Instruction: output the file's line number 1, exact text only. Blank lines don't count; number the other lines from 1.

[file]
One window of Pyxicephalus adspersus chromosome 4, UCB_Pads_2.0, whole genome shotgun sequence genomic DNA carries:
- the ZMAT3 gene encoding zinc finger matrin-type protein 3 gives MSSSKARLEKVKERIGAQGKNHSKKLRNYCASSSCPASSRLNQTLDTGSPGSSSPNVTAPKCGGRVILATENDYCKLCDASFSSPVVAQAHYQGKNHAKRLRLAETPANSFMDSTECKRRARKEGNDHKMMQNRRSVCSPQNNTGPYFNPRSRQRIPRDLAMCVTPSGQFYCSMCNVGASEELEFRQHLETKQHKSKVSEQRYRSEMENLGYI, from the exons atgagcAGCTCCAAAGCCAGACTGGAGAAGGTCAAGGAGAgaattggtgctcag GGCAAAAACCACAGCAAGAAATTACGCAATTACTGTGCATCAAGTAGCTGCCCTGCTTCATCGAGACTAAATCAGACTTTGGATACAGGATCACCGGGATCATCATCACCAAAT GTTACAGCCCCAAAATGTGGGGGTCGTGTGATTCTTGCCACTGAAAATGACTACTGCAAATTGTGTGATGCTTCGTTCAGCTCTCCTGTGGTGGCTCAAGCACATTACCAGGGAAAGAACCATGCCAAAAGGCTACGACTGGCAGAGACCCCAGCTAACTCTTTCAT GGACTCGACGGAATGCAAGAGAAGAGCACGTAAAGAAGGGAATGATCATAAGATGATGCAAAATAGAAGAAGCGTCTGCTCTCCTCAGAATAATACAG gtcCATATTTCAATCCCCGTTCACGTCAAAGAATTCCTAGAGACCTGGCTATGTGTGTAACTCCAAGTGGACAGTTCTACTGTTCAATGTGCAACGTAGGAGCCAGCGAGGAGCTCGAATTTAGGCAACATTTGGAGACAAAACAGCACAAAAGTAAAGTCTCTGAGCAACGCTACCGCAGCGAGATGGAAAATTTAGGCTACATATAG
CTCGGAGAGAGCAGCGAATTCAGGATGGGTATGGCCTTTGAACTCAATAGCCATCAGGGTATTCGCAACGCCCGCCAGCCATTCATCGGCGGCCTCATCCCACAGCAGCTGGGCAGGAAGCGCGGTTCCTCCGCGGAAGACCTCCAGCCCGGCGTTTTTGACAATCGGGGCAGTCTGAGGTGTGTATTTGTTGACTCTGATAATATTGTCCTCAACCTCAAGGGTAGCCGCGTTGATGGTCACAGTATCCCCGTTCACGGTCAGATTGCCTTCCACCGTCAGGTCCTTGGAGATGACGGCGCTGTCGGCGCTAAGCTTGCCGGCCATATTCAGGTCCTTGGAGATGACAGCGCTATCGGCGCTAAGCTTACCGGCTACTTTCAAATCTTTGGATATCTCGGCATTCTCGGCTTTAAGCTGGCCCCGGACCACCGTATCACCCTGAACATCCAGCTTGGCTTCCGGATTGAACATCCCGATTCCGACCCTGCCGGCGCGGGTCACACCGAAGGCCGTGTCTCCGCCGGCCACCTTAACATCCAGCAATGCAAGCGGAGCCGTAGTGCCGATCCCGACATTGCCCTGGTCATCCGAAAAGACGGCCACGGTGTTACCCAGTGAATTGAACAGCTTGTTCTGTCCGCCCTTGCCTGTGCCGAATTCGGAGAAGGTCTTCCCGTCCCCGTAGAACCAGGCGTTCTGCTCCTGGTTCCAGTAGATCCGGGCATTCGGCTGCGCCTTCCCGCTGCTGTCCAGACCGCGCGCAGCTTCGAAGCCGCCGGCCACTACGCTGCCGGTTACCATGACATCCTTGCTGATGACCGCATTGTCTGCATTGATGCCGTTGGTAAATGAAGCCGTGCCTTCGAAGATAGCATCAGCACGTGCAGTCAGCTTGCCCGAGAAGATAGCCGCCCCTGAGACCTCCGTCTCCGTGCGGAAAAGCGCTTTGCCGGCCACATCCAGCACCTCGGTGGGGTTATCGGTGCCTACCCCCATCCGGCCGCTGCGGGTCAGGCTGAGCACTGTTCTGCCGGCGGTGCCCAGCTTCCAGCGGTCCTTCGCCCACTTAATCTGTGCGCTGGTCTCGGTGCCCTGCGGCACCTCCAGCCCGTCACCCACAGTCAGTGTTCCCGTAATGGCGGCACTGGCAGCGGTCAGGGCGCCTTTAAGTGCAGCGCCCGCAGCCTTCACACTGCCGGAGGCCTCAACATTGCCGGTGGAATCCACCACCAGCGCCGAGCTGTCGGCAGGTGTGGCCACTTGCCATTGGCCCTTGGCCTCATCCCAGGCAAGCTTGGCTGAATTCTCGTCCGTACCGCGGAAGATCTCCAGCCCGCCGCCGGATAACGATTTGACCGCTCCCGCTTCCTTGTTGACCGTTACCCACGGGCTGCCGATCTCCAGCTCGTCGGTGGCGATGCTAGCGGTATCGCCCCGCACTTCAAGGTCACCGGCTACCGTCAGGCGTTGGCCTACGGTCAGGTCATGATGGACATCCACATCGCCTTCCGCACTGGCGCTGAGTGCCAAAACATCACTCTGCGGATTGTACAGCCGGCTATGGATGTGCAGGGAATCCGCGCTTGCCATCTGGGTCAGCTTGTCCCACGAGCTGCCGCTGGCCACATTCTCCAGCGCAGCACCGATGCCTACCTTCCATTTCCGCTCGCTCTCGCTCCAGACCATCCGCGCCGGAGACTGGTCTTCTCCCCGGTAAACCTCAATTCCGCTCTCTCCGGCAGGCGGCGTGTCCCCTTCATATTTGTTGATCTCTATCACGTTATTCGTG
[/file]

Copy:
One window of Pyxicephalus adspersus chromosome 4, UCB_Pads_2.0, whole genome shotgun sequence genomic DNA carries: